What is Domestic Violence?
Domestic Violence is the fastest growing and most serious violent crime in Utah today. Domestic violence is not a family problem- it is a community issue!
Domestic violence is a pattern of abusive behavior in any relationship that is used by one person to gain or maintain power and control over another intimate partner. Domestic violence can be physical, sexual, emotional, economic, or psychological actions or threats of actions that influence another person. This includes any behaviors that intimidate, manipulate, humiliate, isolate, frighten, terrorize, coerce, threaten, blame, hurt, injure, or wound someone. Domestic violence occurs among all age groups, genders, races, educational backgrounds, religions and socioeconomic groups. Domestic violence occurs in both opposite-sex and same-sex relationships and can happen to intimate partners who are married, living together, or dating.
Who is affected by Domestic Violence?
Domestic violence not only affects those who are directly abused, but also has a substantial effect on family members, friends, co-workers, other witnesses, and the community at large. Children, who grow up witnessing domestic violence, are among those seriously affected by this crime. Frequent exposure to violence in the home not only predisposes children to numerous social and physical problems, but also teaches them that violence is a normal way of life - therefore, increasing their risk of becoming society's next generation of victims and abusers.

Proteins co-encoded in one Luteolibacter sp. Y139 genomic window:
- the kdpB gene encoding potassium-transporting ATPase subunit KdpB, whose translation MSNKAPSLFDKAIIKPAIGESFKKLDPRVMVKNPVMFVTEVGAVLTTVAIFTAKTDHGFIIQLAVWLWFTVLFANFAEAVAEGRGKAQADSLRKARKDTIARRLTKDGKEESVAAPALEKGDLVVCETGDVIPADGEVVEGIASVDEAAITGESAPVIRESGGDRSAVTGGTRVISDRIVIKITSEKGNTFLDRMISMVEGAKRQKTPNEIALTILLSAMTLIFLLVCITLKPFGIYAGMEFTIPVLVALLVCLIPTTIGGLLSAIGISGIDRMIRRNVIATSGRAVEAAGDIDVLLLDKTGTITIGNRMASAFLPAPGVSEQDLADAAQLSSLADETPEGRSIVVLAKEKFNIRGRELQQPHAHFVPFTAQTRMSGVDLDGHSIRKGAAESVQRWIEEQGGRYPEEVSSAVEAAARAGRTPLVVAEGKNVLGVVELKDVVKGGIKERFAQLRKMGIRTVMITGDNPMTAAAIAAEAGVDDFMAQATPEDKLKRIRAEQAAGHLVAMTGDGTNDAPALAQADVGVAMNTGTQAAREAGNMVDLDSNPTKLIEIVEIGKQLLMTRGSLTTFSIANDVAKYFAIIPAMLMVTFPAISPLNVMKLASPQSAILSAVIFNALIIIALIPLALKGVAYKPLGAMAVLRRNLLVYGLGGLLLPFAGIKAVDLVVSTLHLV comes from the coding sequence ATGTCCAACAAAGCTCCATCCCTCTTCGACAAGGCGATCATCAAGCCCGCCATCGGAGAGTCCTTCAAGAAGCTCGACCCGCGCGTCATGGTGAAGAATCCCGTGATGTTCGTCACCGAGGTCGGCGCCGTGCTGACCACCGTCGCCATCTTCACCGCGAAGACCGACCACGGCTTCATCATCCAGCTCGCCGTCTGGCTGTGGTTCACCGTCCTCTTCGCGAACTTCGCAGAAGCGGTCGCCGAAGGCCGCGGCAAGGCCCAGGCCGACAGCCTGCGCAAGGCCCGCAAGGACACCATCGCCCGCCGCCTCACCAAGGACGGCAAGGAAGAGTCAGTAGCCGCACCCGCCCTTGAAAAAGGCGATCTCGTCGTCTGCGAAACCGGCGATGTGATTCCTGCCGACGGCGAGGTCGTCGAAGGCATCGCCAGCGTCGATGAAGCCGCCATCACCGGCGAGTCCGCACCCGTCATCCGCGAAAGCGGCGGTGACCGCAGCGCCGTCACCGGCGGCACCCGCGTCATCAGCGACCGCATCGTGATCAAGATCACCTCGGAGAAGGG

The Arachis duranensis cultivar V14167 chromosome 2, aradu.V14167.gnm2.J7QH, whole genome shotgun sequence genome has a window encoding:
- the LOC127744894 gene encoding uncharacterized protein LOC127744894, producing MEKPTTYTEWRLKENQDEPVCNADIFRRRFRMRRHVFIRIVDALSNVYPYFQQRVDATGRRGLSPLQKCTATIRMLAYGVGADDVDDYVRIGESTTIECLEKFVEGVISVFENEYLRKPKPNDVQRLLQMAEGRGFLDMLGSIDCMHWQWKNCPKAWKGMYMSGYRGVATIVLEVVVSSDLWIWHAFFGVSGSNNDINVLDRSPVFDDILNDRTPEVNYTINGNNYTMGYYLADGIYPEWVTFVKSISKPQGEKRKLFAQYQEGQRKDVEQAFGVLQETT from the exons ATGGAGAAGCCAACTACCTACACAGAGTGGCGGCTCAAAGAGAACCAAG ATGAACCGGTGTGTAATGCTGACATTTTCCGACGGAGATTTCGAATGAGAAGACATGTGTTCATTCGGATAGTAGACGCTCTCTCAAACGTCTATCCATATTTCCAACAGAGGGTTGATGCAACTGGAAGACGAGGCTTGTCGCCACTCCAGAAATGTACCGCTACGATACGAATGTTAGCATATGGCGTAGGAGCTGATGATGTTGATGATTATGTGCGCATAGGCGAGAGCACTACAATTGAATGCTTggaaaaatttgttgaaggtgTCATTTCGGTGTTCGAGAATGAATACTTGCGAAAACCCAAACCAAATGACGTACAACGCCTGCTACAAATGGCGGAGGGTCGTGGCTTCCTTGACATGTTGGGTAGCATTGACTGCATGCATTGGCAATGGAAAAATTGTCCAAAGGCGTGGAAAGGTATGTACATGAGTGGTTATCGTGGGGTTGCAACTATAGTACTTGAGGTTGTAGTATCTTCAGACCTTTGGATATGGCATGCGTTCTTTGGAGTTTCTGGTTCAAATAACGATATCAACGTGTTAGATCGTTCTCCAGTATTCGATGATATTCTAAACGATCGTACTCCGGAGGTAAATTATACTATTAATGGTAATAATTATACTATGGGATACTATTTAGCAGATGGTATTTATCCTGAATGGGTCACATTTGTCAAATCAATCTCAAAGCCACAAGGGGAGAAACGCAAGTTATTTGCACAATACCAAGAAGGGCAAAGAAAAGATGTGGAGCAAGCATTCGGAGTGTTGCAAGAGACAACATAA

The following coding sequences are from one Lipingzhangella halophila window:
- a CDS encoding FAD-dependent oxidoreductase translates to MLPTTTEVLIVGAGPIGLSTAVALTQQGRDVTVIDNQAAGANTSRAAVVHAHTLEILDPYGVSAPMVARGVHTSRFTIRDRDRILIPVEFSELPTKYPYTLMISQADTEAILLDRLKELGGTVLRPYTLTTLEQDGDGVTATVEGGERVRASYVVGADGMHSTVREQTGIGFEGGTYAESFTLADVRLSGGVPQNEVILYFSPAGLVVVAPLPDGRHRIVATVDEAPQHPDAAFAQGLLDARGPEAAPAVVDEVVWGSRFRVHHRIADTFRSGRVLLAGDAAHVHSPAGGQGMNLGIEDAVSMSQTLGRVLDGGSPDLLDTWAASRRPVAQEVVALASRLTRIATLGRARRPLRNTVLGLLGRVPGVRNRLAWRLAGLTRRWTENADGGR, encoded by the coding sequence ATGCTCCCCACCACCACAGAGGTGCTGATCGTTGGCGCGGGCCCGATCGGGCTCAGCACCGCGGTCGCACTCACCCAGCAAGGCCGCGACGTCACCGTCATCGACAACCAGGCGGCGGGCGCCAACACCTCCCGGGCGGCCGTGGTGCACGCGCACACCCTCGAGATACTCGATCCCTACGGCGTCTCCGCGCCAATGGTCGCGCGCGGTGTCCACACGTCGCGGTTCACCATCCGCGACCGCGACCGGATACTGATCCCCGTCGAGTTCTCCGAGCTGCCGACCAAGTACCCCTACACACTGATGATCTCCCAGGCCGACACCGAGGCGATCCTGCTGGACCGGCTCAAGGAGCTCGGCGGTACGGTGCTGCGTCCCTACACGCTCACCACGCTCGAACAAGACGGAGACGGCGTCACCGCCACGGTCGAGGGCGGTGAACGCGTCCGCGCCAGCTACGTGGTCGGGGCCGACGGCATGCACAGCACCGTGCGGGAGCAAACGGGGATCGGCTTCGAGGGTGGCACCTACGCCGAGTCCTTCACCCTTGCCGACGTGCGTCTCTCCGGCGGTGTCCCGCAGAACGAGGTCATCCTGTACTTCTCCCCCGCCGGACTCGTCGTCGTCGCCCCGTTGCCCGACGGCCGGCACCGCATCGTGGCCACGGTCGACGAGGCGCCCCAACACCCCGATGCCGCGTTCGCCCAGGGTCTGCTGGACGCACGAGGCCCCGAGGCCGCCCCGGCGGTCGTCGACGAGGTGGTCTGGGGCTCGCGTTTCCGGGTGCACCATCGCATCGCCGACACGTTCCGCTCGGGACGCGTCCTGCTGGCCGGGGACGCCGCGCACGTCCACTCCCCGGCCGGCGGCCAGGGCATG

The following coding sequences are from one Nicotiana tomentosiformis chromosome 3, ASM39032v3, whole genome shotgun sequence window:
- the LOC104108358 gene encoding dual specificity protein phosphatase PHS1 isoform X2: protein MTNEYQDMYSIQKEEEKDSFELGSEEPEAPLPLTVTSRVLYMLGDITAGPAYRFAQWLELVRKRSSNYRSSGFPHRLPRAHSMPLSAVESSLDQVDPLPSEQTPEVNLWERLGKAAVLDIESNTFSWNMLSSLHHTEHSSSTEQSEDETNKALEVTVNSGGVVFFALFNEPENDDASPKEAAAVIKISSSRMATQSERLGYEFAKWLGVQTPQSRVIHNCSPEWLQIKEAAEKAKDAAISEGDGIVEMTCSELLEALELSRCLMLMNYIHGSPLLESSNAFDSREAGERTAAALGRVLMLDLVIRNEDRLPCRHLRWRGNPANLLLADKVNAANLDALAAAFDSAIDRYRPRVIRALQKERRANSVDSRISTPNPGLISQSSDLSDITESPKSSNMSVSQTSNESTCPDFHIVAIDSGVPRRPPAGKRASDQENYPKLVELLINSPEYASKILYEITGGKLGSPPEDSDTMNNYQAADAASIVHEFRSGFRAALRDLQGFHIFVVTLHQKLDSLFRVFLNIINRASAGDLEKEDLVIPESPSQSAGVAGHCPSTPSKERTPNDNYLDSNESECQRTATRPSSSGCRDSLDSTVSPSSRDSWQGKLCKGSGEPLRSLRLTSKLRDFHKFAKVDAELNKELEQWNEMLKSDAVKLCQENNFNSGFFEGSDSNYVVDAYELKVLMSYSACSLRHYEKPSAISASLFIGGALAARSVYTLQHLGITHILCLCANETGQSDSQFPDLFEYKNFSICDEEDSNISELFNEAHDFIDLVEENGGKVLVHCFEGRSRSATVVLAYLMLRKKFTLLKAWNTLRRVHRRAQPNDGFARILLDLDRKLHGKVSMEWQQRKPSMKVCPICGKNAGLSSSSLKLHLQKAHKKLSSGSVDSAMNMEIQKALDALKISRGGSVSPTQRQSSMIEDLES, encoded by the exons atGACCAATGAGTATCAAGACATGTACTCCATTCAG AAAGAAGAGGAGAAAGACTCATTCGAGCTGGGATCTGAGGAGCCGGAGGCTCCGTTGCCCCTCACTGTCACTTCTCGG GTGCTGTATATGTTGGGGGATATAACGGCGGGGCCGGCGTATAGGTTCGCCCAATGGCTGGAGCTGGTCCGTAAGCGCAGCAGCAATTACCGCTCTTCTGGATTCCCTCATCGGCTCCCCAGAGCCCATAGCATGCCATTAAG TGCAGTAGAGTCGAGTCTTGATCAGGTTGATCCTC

What can you do if you know or you suspect someone is being abused?
If someone you know is being abused you need to first address any immediate safety needs. If that person is currently in danger- ask him/her if he/she wants you to call the police or an ambulance. Once a victim's immediate safety needs have been met, the most important thing you can do is LISTEN. It is important to relay to the victim that "No one deserves to be abused", and that he/she is not alone. Do not tell the victim what to do. There are so many reasons a person chooses to stay- Do not place any negative blame on his/her actions. Let the victim know she is not responsible for the abuse, and that only the abuser can stop the abusive behavior.
If you have questions or would like additional information- please contact a victim advocate at our office at (435) 789-4250. You can also seek information and services from the Women's Crisis Center through their crisis hotline (435)781-2264.
For a complete list of domestic violence services in the State of Utah, you can call the Utah Statewide Domestic Violence Linkline at 1-800-897-LINK(5465) or visit DV Linkline.